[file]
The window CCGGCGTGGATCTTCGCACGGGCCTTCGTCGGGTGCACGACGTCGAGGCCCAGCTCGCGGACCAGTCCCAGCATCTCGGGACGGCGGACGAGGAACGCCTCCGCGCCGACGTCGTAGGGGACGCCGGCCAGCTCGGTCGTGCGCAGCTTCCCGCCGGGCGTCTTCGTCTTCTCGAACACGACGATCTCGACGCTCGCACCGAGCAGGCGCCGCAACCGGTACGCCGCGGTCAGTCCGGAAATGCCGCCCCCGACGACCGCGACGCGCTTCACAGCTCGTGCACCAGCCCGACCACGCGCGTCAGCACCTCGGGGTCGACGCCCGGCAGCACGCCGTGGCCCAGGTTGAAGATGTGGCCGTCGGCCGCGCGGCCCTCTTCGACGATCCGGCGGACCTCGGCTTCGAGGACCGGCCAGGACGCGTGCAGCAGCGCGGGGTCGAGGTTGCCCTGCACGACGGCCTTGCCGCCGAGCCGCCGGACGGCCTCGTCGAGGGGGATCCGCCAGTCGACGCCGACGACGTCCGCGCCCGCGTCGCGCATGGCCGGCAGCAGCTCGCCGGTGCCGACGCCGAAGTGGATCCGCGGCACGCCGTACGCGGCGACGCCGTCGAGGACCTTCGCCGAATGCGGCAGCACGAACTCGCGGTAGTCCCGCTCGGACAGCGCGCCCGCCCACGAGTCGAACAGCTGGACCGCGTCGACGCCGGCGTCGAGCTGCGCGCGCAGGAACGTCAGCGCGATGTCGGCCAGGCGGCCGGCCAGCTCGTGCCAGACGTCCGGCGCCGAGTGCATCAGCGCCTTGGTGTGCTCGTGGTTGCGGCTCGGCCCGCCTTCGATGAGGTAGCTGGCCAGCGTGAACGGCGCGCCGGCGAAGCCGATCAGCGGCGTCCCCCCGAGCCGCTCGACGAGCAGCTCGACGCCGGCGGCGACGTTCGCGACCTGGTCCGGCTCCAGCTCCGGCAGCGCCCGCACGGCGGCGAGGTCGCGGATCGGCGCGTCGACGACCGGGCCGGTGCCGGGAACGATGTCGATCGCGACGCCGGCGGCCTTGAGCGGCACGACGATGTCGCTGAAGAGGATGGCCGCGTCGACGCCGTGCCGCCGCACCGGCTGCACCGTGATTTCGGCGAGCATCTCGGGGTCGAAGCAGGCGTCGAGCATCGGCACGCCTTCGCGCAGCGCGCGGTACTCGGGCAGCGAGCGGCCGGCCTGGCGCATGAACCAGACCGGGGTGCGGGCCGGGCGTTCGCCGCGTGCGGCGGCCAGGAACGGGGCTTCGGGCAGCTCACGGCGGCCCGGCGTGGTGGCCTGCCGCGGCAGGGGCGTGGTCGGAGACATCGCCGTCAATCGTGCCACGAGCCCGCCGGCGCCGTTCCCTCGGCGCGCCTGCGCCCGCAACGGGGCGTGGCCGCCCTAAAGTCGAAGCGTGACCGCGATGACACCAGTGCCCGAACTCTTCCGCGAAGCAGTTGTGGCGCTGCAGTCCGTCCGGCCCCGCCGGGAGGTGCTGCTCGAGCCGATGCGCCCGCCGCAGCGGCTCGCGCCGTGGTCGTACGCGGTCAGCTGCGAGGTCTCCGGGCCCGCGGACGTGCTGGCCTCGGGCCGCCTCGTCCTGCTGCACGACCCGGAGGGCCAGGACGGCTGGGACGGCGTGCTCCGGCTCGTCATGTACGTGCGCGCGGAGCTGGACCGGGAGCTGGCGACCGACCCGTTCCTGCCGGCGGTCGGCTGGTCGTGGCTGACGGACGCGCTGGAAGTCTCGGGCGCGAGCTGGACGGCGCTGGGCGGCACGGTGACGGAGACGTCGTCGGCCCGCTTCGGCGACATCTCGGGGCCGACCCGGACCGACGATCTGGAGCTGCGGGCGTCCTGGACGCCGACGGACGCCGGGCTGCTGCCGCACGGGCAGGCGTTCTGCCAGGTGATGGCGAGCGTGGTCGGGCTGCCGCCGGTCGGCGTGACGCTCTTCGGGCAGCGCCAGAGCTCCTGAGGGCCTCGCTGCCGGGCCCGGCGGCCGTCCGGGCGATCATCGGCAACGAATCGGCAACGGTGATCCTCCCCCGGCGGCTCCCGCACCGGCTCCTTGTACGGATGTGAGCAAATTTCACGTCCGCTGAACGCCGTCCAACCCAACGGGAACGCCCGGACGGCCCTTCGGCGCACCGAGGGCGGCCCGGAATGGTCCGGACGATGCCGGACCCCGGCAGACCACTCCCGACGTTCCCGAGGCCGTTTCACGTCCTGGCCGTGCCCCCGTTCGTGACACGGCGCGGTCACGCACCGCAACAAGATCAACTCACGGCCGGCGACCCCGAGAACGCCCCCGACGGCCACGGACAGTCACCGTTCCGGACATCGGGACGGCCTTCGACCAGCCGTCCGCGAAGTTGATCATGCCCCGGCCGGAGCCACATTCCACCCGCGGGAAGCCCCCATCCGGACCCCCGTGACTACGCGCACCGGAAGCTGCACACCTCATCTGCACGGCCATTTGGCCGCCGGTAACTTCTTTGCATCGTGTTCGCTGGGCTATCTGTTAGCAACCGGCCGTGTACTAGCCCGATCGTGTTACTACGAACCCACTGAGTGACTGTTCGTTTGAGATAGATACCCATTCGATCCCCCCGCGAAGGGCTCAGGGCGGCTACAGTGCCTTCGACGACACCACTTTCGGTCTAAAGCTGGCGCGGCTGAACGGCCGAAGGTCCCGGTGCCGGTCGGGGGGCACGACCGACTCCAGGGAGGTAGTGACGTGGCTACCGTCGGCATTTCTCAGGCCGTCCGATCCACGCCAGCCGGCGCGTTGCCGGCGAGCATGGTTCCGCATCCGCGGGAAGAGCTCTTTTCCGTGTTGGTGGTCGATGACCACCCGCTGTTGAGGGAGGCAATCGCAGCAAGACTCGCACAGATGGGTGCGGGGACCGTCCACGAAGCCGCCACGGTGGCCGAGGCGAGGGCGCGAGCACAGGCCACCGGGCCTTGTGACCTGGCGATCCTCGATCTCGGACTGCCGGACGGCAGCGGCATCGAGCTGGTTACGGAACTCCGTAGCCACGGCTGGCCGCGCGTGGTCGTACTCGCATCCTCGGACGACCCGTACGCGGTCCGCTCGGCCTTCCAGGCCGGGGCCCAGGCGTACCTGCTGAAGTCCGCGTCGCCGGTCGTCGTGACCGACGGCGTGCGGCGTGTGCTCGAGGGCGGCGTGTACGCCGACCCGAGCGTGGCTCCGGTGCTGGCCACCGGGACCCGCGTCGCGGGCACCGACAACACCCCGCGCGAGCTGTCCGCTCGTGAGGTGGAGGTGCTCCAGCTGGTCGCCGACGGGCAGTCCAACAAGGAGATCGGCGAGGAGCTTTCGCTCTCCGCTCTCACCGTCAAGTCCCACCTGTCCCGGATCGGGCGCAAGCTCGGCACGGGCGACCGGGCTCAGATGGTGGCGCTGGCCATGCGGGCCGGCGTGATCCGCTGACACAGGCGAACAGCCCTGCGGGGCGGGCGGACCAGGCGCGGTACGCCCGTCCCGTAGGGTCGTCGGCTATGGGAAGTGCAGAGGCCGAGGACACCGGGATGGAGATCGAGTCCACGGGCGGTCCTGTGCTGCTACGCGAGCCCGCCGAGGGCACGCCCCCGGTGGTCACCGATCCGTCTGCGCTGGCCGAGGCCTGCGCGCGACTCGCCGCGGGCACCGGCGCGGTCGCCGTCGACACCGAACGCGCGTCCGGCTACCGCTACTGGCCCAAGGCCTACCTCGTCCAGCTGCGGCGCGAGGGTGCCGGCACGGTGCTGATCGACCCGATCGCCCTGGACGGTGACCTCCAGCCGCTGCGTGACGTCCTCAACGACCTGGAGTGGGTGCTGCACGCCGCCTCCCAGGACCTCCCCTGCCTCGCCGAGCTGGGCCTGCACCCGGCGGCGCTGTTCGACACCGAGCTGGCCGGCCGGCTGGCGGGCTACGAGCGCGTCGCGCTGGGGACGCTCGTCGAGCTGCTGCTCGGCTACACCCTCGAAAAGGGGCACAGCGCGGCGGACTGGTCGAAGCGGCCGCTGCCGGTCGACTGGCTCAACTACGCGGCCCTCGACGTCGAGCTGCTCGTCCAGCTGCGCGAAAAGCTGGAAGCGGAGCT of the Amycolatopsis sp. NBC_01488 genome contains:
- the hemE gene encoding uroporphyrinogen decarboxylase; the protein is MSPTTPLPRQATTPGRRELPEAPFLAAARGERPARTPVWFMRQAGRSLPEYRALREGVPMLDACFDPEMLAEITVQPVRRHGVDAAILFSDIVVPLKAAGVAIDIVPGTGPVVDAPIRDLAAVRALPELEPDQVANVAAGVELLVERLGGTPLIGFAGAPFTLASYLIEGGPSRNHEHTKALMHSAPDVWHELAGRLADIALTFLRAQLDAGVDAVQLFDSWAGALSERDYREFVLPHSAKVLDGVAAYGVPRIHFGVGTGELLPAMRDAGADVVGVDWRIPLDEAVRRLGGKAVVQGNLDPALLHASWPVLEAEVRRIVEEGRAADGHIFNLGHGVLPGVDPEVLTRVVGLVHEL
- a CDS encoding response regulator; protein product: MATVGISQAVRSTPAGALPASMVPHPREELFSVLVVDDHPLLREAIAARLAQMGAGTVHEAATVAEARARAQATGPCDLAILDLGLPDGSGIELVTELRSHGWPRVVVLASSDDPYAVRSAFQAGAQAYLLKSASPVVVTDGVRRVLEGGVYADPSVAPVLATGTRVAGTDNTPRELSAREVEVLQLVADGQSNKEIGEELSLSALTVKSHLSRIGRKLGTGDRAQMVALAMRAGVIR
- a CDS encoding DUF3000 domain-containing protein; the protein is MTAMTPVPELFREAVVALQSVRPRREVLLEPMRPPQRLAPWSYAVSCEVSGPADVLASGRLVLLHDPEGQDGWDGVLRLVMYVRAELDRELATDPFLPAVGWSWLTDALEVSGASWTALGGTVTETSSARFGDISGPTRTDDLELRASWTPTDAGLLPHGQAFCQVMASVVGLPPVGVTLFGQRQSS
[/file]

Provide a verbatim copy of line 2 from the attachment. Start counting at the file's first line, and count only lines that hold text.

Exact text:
- the hemE gene encoding uroporphyrinogen decarboxylase; the protein is MSPTTPLPRQATTPGRRELPEAPFLAAARGERPARTPVWFMRQAGRSLPEYRALREGVPMLDACFDPEMLAEITVQPVRRHGVDAAILFSDIVVPLKAAGVAIDIVPGTGPVVDAPIRDLAAVRALPELEPDQVANVAAGVELLVERLGGTPLIGFAGAPFTLASYLIEGGPSRNHEHTKALMHSAPDVWHELAGRLADIALTFLRAQLDAGVDAVQLFDSWAGALSERDYREFVLPHSAKVLDGVAAYGVPRIHFGVGTGELLPAMRDAGADVVGVDWRIPLDEAVRRLGGKAVVQGNLDPALLHASWPVLEAEVRRIVEEGRAADGHIFNLGHGVLPGVDPEVLTRVVGLVHEL